LLDC chief executive testified to explain the recent £51 million hike in conversion cost of London Stadium. David Goldstone remains convinced that the stadium is a great venue for all its purposes.
Just over a month ago it was revealed that London Stadium conversion to football-specific would cost £323 million, instead of previously reported £272 million. This caused mayor Sadiq Khan to request an investigation, calling Boris Johnson’s handling of the project messy.
During his Wednesday testimony in front of the London Assembly chief executive of London Legacy Development Corporation (LLDC) David Goldstone explained how the spike in construction cost happened. The largest chunk, £21 million, had to be added as one of contractors for the retractable seating went bankrupt just before last year’s Rugby World Cup.
“That happened just before the Rugby World Cup last summer, so an inopportune moment, and effectively in the efforts of installing the new seating system the contractor failed and were unable to meet the requirements of the contract. We were left with a partially-installed system with a Rugby World Cup imminent and very large crowds and very high profile, so (we) had to step in and make it ready for that event”, Goldstone said.
“It was only really for this summer’s season we were able to do the first moves with the fully-installed system and understand what that would involve. […] Issues we have had, starting with the collapse of the appointed contractor in mid-2015, have caused about £21million of that increase.”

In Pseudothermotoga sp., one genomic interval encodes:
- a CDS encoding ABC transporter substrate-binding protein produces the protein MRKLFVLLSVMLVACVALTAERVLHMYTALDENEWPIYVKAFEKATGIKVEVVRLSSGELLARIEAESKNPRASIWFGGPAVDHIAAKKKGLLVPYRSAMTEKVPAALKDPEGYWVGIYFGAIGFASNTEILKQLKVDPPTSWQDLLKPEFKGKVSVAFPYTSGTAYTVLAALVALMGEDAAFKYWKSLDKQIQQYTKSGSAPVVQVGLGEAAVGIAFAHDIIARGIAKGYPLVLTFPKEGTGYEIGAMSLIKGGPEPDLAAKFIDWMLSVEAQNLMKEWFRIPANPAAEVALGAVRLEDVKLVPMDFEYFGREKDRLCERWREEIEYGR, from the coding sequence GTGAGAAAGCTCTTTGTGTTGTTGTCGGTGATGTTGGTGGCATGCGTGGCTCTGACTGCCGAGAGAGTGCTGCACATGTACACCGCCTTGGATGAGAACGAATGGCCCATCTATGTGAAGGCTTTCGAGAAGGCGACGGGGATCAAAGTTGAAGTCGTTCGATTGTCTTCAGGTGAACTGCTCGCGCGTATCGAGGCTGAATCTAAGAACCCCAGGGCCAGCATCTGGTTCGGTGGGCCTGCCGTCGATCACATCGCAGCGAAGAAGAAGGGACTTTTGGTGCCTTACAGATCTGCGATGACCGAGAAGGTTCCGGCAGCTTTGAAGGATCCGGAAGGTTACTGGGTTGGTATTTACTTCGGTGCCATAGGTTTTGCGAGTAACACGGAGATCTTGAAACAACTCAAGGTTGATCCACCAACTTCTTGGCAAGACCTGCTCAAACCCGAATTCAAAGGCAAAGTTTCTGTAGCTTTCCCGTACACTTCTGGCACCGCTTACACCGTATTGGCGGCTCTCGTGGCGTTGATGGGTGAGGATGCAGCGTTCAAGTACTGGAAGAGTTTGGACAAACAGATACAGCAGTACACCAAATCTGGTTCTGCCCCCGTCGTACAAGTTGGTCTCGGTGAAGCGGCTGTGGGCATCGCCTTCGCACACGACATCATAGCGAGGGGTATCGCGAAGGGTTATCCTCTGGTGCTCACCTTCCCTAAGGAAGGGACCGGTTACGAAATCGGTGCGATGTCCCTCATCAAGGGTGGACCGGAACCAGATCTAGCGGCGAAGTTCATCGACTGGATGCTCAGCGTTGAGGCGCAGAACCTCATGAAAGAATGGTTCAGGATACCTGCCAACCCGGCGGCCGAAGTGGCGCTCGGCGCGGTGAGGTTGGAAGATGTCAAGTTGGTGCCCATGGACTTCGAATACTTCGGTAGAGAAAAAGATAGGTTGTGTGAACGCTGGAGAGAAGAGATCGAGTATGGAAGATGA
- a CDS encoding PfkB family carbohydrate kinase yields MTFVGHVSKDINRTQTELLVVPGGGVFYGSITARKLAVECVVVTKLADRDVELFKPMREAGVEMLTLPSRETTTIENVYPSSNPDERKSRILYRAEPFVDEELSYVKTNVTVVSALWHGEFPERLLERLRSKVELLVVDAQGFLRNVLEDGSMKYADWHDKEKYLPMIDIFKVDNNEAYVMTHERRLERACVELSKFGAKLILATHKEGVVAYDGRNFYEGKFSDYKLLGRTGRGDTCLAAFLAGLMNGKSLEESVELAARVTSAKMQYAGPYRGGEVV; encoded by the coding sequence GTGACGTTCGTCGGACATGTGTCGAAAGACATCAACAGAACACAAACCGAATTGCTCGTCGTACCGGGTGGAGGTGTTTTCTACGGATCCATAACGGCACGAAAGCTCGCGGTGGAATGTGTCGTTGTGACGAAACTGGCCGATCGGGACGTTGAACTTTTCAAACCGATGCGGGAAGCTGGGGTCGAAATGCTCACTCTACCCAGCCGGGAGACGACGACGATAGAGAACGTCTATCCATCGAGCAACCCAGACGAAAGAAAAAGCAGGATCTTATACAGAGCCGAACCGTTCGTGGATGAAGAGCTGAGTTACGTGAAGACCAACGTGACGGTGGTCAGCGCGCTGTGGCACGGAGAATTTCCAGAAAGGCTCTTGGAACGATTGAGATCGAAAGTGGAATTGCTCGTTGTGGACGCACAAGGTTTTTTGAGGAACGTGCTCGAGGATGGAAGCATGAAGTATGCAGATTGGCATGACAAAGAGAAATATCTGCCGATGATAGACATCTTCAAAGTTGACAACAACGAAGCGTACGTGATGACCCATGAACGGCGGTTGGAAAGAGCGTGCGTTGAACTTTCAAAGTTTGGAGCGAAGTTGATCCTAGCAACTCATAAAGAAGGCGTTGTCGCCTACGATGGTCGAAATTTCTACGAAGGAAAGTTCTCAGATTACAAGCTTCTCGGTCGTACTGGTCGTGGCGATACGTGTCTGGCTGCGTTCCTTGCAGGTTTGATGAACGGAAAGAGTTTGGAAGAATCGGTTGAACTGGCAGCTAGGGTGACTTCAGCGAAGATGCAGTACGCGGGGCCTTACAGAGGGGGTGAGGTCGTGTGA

The next big chunk of £14 million involved aspects such as enhancements to enable bigger concert crowds and of the lighting system as well as improving the “robustness of the pitch” and installing a large screen which could provide potential advertising revenue.
There was also a contingency of £12million which “had to be used for things which happened, but risks that had been anticipated”, with another £4million covering insurances and the LLDC’s own management costs.
Of course Goldstone’s explanation only covers the latest of four price increases. Just for the record, back in 2013 the stadium reconstruction for football use was expected to cost £154 million and then inflated three times to reach the £272 million that got further increased by £51 million this year.
But, according to Goldstone, the stadium overall will prove a great investment in the long term. “I think it is a great multi-use venue. For rugby union, rugby league, football and concerts, I think it has been fantastic for all of those.”